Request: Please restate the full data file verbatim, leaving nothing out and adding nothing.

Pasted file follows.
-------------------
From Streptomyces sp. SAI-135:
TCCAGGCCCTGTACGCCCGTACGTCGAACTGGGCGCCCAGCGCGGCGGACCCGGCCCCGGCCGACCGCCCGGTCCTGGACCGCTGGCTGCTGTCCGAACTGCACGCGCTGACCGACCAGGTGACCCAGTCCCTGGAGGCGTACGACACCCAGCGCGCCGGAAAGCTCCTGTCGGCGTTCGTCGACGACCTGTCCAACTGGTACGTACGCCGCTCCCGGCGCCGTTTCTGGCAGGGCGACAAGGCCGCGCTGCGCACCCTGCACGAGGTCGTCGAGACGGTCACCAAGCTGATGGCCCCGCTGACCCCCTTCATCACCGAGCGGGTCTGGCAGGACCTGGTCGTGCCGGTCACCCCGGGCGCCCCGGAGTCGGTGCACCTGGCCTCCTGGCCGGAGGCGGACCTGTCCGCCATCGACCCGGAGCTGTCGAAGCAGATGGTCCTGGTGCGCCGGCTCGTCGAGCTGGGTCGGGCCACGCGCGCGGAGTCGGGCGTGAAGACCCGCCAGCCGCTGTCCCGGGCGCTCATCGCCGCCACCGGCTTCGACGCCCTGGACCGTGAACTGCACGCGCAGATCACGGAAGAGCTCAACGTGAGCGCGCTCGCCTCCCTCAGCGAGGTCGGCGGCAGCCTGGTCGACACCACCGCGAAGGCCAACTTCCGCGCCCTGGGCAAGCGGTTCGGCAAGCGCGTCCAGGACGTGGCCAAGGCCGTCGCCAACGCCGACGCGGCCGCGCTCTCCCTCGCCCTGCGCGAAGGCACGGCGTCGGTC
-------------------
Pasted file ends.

From Streptomyces sp. SAI-135:
TCCAGGCCCTGTACGCCCGTACGTCGAACTGGGCGCCCAGCGCGGCGGACCCGGCCCCGGCCGACCGCCCGGTCCTGGACCGCTGGCTGCTGTCCGAACTGCACGCGCTGACCGACCAGGTGACCCAGTCCCTGGAGGCGTACGACACCCAGCGCGCCGGAAAGCTCCTGTCGGCGTTCGTCGACGACCTGTCCAACTGGTACGTACGCCGCTCCCGGCGCCGTTTCTGGCAGGGCGACAAGGCCGCGCTGCGCACCCTGCACGAGGTCGTCGAGACGGTCACCAAGCTGATGGCCCCGCTGACCCCCTTCATCACCGAGCGGGTCTGGCAGGACCTGGTCGTGCCGGTCACCCCGGGCGCCCCGGAGTCGGTGCACCTGGCCTCCTGGCCGGAGGCGGACCTGTCCGCCATCGACCCGGAGCTGTCGAAGCAGATGGTCCTGGTGCGCCGGCTCGTCGAGCTGGGTCGGGCCACGCGCGCGGAGTCGGGCGTGAAGACCCGCCAGCCGCTGTCCCGGGCGCTCATCGCCGCCACCGGCTTCGACGCCCTGGACCGTGAACTGCACGCGCAGATCACGGAAGAGCTCAACGTGAGCGCGCTCGCCTCCCTCAGCGAGGTCGGCGGCAGCCTGGTCGACACCACCGCGAAGGCCAACTTCCGCGCCCTGGGCAAGCGGTTCGGCAAGCGCGTCCAGGACGTGGCCAAGGCCGTCGCCAACGCCGACGCGGCCGCGCTCTCCCTCGCCCTGCGCGAAGGCACGGCGTCGGTC